Facial electromyographic responses to emotional information from faces and voices in individuals with pervasive developmental disorder

Authors

  • Maurice J.C.M. Magnée,

    1. Rudolf Magnus Institute of Neuroscience, Department of Child and Adolescent Psychiatry, University Medical Center Utrecht, The Netherlands
    2. Laboratory of Cognitive and Affective Neuroscience, Tilburg University, The Netherlands
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  • Beatrice De Gelder,

    1. Laboratory of Cognitive and Affective Neuroscience, Tilburg University, The Netherlands
    2. Martinos Center for Biomedical Imaging, Massachusetts General Hospital and Harvard Medical School, USA
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  • Herman Van Engeland,

    1. Rudolf Magnus Institute of Neuroscience, Department of Child and Adolescent Psychiatry, University Medical Center Utrecht, The Netherlands
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  • Chantal Kemner

    1. Rudolf Magnus Institute of Neuroscience, Department of Child and Adolescent Psychiatry, University Medical Center Utrecht, The Netherlands
    2. Section Biological Developmental Psychology, Faculty of Psychology, Maastricht University, The Netherlands
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  • Conflict of interest statement: No conflicts declared.

Maurice Magnée, Department of Child and Adolescent Psychiatry, University Medical Center Utrecht, B01.201, Heidelberglaan 100, 3584 CX Utrecht, The Netherlands; Tel: + 31 30 250 6026; Fax: + 31 30 250 5444; Email: M.J.C.M.Magnee@umcutrecht.nl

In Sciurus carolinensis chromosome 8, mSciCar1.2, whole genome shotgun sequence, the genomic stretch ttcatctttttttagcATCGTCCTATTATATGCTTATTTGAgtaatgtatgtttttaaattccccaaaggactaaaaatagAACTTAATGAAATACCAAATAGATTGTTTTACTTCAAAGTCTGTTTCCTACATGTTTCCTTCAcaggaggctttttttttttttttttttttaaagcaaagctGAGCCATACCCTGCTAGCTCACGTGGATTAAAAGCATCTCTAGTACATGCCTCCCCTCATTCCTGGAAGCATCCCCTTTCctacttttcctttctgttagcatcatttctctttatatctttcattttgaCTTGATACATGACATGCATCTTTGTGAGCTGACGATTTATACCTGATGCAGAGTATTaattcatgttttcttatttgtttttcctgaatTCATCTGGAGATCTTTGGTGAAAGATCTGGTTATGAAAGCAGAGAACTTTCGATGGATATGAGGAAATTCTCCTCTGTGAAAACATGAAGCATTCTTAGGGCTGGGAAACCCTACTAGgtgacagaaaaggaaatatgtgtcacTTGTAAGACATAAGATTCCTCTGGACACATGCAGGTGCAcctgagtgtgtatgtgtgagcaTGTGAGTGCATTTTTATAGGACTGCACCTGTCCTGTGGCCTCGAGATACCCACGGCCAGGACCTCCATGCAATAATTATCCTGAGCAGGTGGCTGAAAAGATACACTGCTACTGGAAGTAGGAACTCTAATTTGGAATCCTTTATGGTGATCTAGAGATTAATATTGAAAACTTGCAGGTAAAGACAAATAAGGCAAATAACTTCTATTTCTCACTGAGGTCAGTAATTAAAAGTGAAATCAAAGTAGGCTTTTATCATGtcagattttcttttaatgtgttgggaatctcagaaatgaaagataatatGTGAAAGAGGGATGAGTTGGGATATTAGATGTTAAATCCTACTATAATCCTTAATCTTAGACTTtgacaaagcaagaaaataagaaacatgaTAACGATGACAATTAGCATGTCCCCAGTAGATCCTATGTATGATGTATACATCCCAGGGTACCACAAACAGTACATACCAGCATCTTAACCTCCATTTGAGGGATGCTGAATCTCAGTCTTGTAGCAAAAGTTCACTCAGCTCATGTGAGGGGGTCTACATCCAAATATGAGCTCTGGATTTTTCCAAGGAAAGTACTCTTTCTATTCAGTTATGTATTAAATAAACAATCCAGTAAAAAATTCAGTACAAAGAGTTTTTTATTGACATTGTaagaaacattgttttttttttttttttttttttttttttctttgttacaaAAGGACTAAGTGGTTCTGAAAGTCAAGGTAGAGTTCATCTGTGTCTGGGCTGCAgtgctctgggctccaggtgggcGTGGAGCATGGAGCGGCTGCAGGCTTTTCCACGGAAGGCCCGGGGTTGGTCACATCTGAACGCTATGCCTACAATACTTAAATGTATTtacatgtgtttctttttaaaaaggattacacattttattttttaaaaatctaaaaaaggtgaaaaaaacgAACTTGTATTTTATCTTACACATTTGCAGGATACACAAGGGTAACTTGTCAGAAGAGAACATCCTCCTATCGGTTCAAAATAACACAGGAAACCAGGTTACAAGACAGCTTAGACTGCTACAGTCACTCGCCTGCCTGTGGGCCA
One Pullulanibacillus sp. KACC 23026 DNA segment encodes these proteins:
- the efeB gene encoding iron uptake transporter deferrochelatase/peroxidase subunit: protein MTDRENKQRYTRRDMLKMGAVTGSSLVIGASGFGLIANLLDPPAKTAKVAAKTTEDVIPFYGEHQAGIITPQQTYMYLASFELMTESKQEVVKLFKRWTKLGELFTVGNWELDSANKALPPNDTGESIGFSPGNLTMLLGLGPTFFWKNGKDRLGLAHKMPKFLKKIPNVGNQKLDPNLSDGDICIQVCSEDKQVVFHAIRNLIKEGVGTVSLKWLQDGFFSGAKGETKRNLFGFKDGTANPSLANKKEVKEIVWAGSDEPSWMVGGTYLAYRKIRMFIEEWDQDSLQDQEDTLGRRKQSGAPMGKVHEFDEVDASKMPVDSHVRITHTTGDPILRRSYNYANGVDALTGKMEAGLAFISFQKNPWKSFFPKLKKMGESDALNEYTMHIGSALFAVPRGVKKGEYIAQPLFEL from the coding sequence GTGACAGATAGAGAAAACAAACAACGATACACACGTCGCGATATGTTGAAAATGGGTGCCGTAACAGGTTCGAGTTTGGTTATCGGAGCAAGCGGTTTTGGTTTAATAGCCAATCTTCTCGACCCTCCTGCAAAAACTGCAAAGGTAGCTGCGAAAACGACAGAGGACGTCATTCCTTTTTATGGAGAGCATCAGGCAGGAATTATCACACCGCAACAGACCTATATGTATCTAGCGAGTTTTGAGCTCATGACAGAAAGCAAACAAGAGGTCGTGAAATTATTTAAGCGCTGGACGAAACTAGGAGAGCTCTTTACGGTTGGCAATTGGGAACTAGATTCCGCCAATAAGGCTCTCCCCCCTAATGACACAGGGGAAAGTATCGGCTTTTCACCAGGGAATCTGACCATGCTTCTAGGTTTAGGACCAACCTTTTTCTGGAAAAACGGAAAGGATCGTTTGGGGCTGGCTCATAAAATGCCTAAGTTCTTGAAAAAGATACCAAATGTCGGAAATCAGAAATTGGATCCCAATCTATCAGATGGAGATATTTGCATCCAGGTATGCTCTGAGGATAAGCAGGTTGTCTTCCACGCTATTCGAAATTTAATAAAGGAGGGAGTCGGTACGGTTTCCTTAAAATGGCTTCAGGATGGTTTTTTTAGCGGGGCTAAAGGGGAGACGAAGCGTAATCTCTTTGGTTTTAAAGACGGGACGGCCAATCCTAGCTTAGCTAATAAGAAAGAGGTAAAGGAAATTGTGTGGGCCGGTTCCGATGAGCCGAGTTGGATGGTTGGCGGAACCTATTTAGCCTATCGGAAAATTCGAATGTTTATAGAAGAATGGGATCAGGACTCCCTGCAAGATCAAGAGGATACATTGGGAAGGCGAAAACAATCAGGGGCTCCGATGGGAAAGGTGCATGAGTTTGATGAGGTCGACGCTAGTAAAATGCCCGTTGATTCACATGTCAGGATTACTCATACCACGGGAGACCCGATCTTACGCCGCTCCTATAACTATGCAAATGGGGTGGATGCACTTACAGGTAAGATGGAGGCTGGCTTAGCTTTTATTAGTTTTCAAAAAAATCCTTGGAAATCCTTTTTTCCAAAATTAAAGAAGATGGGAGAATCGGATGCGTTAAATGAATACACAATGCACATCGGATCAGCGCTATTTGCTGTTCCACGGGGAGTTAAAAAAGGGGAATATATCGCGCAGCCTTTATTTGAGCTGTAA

Abstract

Background:  Despite extensive research, it is still debated whether impairments in social skills of individuals with pervasive developmental disorder (PDD) are related to specific deficits in the early processing of emotional information. We aimed to test both automatic processing of facial affect as well as the integration of auditory and visual emotion cues in individuals with PDD.

Methods:  In a group of high-functioning adult individuals with PDD and an age- and IQ-matched control group, we measured facial electromyography (EMG) following presentation of visual emotion stimuli (facial expressions) as well as the presentation of audiovisual emotion pairs (faces plus voices). This emotionally driven EMG activity is considered to be a direct correlate of automatic affect processing that is not under intentional control.

Results:  Our data clearly indicate that among individuals with PDD facial EMG activity is heightened in response to happy and fearful faces, and intact in response to audiovisual affective information.

Conclusions:  This study provides evidence for enhanced sensitivity to facial cues at the level of reflex-like emotional responses in individuals with PDD. Furthermore, the findings argue against impairments in crossmodal affect processing at this level of perception. However, given how little comparative work has been done in the area of multisensory perception, there is certainly need for further exploration.

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